All decisions here are made by consensus, with lots of talk about "energy" and a walk-on-eggshells approach to the feelings of others. By everyone's admission, all that talk can get tedious at times--but if George W. Bush and Dick Cheney represent the best that the mainstream can offer when it comes to leadership, these latter-day flower children will stick with their silly, peacenik ways.

Not that it's all bliss, all the time. Running an operation this size would present constant problems even to an experienced (and authoritarian) grower, and here we have self-described "kids"--none of whom has ever taken on anything like this in their lives--trying to keep it all together while holding hands and singing "Kumbaya." Nobody gets paid until harvest, which the core staff will divide according to their own consensus, after Gleeful recovers his initial costs. Occasionally somebody fucks up, and they have to deal with it. Some people have already been let go this season, based on poor performance or faulty vibes. Think about that for too long and, just for a moment, things stop being groovy and start being real.

But then you take a walk at sunset, as a cool breeze blows the tall grass like waves on the ocean, and have one last look at all those green, healthy plants before the sky behind the vineyard fades from deep purple to black. You remind yourself that cannabis is one of the hardiest plants on Earth, and that it thrives in all but the most extreme climates. You remind yourself that whether you credit God, Darwin or just the universe, cannabis has evolved on this Earth to heal.

Everyone who smokes weed today, if they really stop to consider, knows that it's medicinal. Sometimes this medicine treats severe illnesses, like multiple sclerosis, glaucoma or cancer in patients undergoing chemotherapy. In fact, the gay community in California was integral to passing Prop. 215 in the first place, after cannabis's well-known propensity for stimulating appetite proved essential to patients with AIDS wasting syndrome--people who otherwise couldn't eat. Pot is also powerful medicine for people suffering from stress, arthritis, premenstrual syndrome, back stiffness, and a host of other everyday ailments that line both pharmacy shelves and the pockets of the pharmaceutical companies that produce those illicit drugs.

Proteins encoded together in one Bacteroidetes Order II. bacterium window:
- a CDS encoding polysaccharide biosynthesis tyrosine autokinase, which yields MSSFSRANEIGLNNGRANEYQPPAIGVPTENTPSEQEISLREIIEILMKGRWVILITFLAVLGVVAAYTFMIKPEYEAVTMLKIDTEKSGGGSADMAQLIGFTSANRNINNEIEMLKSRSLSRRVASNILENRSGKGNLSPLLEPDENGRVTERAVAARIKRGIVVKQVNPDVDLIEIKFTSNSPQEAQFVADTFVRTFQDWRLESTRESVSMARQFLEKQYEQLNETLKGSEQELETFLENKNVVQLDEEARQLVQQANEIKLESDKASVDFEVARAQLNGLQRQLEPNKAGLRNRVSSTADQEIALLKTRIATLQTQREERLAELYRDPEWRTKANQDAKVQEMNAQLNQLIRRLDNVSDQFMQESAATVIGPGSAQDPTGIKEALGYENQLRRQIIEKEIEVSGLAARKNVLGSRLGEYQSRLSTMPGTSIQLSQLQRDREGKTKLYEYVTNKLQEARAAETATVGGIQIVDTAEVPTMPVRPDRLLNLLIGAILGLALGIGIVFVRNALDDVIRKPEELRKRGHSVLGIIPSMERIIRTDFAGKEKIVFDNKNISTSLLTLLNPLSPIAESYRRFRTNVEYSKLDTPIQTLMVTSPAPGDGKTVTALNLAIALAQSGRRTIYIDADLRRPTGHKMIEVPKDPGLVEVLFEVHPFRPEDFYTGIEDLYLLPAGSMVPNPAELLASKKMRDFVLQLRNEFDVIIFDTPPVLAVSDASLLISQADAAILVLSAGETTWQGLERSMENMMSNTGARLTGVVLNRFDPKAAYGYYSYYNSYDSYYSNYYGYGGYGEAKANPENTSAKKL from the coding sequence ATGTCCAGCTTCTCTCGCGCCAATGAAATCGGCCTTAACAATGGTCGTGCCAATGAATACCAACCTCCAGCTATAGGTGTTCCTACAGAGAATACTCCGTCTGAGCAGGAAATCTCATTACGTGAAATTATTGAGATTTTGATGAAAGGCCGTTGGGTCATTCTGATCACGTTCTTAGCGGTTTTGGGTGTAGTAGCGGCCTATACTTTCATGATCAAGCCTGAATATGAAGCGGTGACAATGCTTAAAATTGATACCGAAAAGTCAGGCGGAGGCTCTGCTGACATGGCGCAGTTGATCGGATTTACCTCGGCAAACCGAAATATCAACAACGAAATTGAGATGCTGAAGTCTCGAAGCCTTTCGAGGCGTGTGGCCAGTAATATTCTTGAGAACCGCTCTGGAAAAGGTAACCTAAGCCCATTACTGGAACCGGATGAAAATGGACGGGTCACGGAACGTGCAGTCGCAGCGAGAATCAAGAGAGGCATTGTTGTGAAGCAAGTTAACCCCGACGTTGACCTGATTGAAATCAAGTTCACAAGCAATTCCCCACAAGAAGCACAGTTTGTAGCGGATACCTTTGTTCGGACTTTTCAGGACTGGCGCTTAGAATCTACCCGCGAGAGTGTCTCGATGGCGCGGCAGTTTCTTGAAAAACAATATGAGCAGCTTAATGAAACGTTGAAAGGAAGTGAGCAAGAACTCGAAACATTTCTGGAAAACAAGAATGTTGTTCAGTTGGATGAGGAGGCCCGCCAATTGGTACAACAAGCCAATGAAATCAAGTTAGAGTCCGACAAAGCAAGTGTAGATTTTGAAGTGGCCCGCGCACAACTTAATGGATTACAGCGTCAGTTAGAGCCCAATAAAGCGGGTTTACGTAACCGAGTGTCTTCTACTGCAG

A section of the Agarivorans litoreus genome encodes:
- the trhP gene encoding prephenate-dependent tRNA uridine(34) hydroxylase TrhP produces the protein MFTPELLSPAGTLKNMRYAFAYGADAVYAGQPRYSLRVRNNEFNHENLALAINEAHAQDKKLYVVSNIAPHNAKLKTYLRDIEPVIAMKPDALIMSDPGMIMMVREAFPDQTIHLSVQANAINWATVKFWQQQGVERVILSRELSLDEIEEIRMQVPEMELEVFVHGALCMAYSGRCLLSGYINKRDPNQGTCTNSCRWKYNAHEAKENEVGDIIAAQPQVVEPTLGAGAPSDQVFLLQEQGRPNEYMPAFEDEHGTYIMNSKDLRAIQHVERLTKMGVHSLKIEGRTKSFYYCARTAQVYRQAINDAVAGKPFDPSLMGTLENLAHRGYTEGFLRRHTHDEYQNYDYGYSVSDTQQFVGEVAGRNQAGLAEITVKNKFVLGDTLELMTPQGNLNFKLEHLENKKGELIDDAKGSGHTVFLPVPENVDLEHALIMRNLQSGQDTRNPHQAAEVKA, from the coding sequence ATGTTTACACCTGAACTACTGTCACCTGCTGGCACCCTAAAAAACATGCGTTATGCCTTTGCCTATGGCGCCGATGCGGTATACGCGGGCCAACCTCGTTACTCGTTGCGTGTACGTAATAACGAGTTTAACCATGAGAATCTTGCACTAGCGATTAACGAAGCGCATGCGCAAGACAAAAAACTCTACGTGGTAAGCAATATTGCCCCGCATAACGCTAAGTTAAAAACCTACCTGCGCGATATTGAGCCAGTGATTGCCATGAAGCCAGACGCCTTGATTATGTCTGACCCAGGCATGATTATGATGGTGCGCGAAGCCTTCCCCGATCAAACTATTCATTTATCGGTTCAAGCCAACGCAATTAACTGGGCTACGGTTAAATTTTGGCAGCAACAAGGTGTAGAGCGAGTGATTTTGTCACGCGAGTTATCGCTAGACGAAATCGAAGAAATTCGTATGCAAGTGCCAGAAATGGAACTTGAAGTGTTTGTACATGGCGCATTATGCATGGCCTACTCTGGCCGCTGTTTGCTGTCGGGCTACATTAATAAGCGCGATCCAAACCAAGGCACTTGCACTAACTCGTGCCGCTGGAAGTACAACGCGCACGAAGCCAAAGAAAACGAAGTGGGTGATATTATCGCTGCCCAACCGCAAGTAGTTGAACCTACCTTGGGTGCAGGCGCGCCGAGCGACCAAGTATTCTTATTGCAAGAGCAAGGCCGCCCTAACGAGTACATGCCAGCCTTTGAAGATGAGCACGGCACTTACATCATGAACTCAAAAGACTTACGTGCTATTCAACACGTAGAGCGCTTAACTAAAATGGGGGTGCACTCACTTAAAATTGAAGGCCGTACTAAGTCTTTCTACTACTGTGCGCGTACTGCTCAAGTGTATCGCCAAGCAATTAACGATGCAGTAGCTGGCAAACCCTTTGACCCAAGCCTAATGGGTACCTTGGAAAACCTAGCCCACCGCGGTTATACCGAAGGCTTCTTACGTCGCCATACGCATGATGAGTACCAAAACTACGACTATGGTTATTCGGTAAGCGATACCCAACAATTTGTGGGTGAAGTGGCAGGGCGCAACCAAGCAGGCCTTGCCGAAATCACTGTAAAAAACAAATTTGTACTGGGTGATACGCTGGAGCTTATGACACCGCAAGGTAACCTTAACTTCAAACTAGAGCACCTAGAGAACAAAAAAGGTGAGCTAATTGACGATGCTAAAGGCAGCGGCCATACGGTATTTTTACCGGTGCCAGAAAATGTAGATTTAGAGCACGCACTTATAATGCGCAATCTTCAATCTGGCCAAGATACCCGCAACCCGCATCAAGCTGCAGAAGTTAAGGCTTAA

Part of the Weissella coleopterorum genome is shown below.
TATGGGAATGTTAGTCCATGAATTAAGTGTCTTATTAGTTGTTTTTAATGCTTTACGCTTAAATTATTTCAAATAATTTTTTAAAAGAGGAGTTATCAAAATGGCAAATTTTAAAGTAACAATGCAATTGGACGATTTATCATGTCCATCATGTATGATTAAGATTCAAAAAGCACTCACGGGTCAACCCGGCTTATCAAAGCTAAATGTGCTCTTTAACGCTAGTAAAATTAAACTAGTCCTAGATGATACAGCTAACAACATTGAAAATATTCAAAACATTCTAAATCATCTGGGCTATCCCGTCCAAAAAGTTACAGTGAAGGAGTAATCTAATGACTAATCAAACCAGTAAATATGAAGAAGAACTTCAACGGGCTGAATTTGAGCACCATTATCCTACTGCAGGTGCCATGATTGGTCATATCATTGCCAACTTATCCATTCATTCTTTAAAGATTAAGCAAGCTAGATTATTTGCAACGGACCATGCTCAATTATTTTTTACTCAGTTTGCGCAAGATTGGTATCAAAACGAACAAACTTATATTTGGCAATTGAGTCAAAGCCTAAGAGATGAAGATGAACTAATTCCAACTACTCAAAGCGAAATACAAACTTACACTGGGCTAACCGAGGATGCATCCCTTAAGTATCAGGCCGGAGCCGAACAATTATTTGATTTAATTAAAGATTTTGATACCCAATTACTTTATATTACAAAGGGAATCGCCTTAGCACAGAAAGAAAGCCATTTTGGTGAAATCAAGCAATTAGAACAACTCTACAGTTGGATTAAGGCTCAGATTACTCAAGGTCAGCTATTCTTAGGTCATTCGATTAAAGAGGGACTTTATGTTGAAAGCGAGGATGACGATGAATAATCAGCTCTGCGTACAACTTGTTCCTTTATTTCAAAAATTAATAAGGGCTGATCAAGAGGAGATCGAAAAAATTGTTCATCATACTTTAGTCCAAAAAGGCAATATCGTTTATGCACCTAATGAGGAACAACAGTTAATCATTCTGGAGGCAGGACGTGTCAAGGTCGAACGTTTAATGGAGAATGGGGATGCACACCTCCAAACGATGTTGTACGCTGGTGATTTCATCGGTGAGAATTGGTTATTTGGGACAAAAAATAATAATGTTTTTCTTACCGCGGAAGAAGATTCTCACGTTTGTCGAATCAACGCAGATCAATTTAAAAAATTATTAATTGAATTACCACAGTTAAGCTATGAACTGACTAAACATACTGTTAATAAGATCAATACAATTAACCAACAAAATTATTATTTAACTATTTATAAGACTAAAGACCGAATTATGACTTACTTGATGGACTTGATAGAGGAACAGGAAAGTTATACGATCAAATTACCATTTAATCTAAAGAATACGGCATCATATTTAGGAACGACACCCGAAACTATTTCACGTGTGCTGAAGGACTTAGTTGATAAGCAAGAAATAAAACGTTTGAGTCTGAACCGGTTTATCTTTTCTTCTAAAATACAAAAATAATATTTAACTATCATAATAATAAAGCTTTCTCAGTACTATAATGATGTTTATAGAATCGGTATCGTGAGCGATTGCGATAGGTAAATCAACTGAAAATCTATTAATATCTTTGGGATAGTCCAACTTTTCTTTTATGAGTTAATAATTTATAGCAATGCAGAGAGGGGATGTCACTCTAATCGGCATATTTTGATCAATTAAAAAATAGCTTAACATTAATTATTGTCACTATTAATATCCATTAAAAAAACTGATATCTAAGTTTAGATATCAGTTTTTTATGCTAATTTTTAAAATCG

So is it such a stretch to think that this same plant might also be medicine for our troubled souls in these troubled times? The planet needs help, and up through the cracks in the endless sidewalk we've made of Mother Earth grows a weed capable of sustaining the eco- minded underground that seeks it out. A real revolution requires a change of consciousness and the money to act on it, and this one plant brings us both--and will for as long as this blissful gray market lasts.

Keep in mind that California has always been America's promised land, even though the terms of that promise have frequently changed, and the promise itself has often gone unfulfilled. In the 1850s, most gold-rushers found that the state had run out of gold before they arrived. In the 1930s, most dust-bowlers found food growing everywhere but not a thing to eat. And in 1967, all the hippies with flowers in their hair quickly discovered that the Summer of Love had run out of love the summer before.

But this might be different. Marijuana represents America's No. 1 cash crop, and yet the corporations can't get a piece of it. The taxman can't get his cut. The annual agriculture bill can't push the little guys out in favor of factory farms. Yes, you could potentially get busted, but whoever sold you that Che T-shirt should have mentioned that being a revolutionary occasionally has steep downsides. In his 1975 novel Ecotopia, Ernest Callenbach described a world in which Northern California, Oregon and Washington break off from the United States after a violent conflict and form an independent republic based on living in harmony with the land. Twenty years later, a journalist from the New York Times-Postbecomes the first official American visitor to Ecotopia since this war of independence. His newspaper columns describe a modern-day paradise in which the ideals and innovations of environmentalists have been put into practice, using modern technology to work with the bounty of nature rather than trying to subdue it, while creating a society based on community rather than consumerism.

So what will life look like at the Namaste Center for Sustainable Ganja Farming in 20 years' time? Will the children of our current cast of characters frolic in the shade of the trees their parents planted? Only time will tell--but in the meantime, being here now feels a hell of a lot better than being stuck in that rush-hour traffic.